Title: A Better Way
Character/s: Arthur, Merlin
Summary: On the anniversary of Arthur's mother's death, Merlin shares a better way to remember her.
Word Count: 934
Prompt: #193, Remembrance
Author's Notes: Latest in my modern Merlin the Bodyguard series. First one. Previous one.
A few days after Merlin started his bodyguard training, he and Arthur went for a walk on palace grounds. The Prince seemed out of sorts and Merlin picked up on that even without the use of his magic. “You seem down today, Arthur.”
Arthur sighed. “It’s . . . it’s a day I’d rather forget,” he replied.
Merlin stopped him. “Now I know something’s wrong. Tell me.”
“I’d rather you not know.”
“Arthur, I could just read your mind and find out.”
The Prince looked stunned. “You can do that?”
“Maybe. I really haven’t tried before.” He smiled wickedly.
“Fine . . . today is the anniversary of my mother’s death.”
Merlin’s smiled faded fast. “I’m so sorry, Arthur, I wouldn’t have made fun if I’d known.”
They started walking again. “Who would think to tell you? Anyway, I usually end up sneaking out early to the pub.”
“You get drunk on your mother’s death day? That’s so cliché.”
Arthur stopped again to glare at Merlin. “Are you kidding me? Do you know of a better way to forget?”
“Don’t forget. Remember. That’s what I do with my dad.”
“You lost your dad?”
“When I was five.”
“I wasn’t even two.” There was silence for a moment after that.
“I think it hurts no matter what age you are.”
Arthur grimaced. “I’m sure you’re right. But still—how do I remember? I have no memories of her.”
“Surely your father has told you something?”
“Some. But I have to ask. He won’t talk about her on his own.” He paused for a moment. “Hey, wait. A few years ago he gave me her diaries. They go back to when she was twelve.”
“Nice! So what are you waiting for? Go dig them out.”
Arthur took off at a faster pace but stopped after a few steps. “You’re coming with, aren’t you?”
“I didn’t want to intrude . . .”
“Come on, Merlin. It was your idea, after all.”
Merlin grinned. “Okay.”
He and Arthur quickly walked back to the palace, all the way to Arthur’s rooms. Staff gave them odd looks at their excited pace, but the two men ignored them. Once there, Arthur went to an ancient-looking wardrobe and began rooting around inside. A short while later, Merlin heard an “aha!” and Arthur backed out with a box in his hands. “Here they are!”
He carried them over to a small living area and sat on an ornate sofa, placing the box on a table. Merlin sat next to him and watched as the Prince lifted the box’s lid. Inside were several diaries of various colors and sizes. Arthur took the top one out and handed it to Merlin. He grabbed the next one and opened it to begin reading. When he saw that Merlin hadn’t moved, he glared. “Start reading! When you find something cool to share, just blurt it out. I’ll do the same. Got it?”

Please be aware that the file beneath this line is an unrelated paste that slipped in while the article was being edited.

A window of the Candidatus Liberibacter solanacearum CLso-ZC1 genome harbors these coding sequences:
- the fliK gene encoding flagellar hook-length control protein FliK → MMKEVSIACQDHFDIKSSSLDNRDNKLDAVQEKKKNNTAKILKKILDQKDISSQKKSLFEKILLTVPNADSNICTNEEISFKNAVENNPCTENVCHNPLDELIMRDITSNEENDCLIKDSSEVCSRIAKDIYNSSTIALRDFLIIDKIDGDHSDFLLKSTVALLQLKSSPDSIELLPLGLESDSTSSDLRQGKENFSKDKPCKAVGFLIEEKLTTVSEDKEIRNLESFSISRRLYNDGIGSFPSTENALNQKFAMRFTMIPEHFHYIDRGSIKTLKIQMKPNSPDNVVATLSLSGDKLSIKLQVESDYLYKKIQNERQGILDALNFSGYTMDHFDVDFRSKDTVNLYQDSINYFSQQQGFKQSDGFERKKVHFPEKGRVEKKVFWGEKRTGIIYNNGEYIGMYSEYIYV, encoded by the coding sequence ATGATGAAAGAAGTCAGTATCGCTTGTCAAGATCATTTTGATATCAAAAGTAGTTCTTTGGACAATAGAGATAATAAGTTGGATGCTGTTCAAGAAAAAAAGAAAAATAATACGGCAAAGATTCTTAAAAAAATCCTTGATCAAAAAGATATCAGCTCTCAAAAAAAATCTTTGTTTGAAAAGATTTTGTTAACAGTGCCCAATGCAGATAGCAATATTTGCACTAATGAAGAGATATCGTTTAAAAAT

Merlin nodded and opened the journal. He’d gotten one from Ygraine’s sixteenth year, which proved to be a fascinating read.
Every now and then, he’d read out loud a funny or poignant passage. Arthur did the same. At times the Prince smiled and laughed, at others his eyes grew shiny. At those times, Merlin reached for a tissue from the end table nearest him and handed it to Arthur without comment.
Lunch came and went and still they read the diaries. Eventually Arthur got to the last one, which held tales of her courtship with Uther and their marriage. Merlin merely moved the box of tissues to the table in front of them and watched a variety of emotions flicker across his friend’s face. But when Arthur finally closed that last book, he was smiling.
“Thank you,” he said.
“A good idea.” He looked at his watch. “It’s still a few hours until happy hour. What now?”
Merlin thought for a moment. “Do you think there are any staff who remember your mother?”
“Maybe the older ones. Gaius, the steward, the head butler, the head chef . . .”
“Excellent! You can go around and ask them to tell you stories about her.”
“I’m sure they’re far too busy to talk to me . . .”
“Arthur, you’re the Crown Prince. You’re number two around here, so you can order them if you want.”
“I won’t do that, but it’s an idea.”
The two men left the room to seek out those whom Arthur had mentioned. Gaius told them several stories about Ygraine’s pregnancy and how she’d come to him with every little, minor concern. The head chef shared how she’d ask for the oddest dishes when she was pregnant, but when she wasn’t, she had the most exquisite taste. The others they could find told them all about the little things Ygraine did to bring a breath of fresh air to the palace. And everyone told Arthur how much they missed her and how like her he was.
By dinner, Arthur had laughed and cried a lot more. But mostly laughed. He’d learned how amazing his mother had been, how funny, strong, free-spirited, and beautiful. And he was so very glad Merlin had suggested how to spend the day. Because now he had more wonderful memories than he knew what to do with.
And after dinner, Arthur and Merlin snuck out of the palace. They went to Arthur’s favorite watering hole where they retold each other some of their favorite stories of Arthur’s mother. Right before they went home, they toasted to Ygraine and all that she’d meant to so many people.